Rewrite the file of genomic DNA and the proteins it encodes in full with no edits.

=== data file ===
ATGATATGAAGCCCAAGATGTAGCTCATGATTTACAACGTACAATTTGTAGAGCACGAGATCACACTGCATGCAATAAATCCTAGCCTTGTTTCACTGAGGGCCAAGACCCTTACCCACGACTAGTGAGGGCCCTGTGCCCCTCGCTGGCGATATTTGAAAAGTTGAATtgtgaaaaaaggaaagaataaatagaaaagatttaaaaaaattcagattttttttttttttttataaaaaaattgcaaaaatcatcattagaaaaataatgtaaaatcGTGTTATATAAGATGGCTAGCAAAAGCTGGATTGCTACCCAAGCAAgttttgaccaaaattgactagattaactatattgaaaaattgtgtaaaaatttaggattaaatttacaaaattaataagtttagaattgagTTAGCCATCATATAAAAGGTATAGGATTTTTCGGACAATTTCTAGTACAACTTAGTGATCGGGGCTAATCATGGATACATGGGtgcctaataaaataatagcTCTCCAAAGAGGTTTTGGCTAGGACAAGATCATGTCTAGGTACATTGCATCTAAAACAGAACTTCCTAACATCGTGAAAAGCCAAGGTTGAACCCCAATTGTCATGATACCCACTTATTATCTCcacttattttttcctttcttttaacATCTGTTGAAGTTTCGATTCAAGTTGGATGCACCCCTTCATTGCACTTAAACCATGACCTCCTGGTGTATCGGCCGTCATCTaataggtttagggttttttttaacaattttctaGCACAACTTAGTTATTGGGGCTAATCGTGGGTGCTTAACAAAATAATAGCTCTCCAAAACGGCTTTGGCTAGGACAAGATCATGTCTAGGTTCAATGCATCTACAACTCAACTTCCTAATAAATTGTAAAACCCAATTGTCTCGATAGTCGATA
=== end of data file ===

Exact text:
ATGATATGAAGCCCAAGATGTAGCTCATGATTTACAACGTACAATTTGTAGAGCACGAGATCACACTGCATGCAATAAATCCTAGCCTTGTTTCACTGAGGGCCAAGACCCTTACCCACGACTAGTGAGGGCCCTGTGCCCCTCGCTGGCGATATTTGAAAAGTTGAATtgtgaaaaaaggaaagaataaatagaaaagatttaaaaaaattcagattttttttttttttttataaaaaaattgcaaaaatcatcattagaaaaataatgtaaaatcGTGTTATATAAGATGGCTAGCAAAAGCTGGATTGCTACCCAAGCAAgttttgaccaaaattgactagattaactatattgaaaaattgtgtaaaaatttaggattaaatttacaaaattaataagtttagaattgagTTAGCCATCATATAAAAGGTATAGGATTTTTCGGACAATTTCTAGTACAACTTAGTGATCGGGGCTAATCATGGATACATGGGtgcctaataaaataatagcTCTCCAAAGAGGTTTTGGCTAGGACAAGATCATGTCTAGGTACATTGCATCTAAAACAGAACTTCCTAACATCGTGAAAAGCCAAGGTTGAACCCCAATTGTCATGATACCCACTTATTATCTCcacttattttttcctttcttttaacATCTGTTGAAGTTTCGATTCAAGTTGGATGCACCCCTTCATTGCACTTAAACCATGACCTCCTGGTGTATCGGCCGTCATCTaataggtttagggttttttttaacaattttctaGCACAACTTAGTTATTGGGGCTAATCGTGGGTGCTTAACAAAATAATAGCTCTCCAAAACGGCTTTGGCTAGGACAAGATCATGTCTAGGTTCAATGCATCTACAACTCAACTTCCTAATAAATTGTAAAACCCAATTGTCTCGATAGTCGATA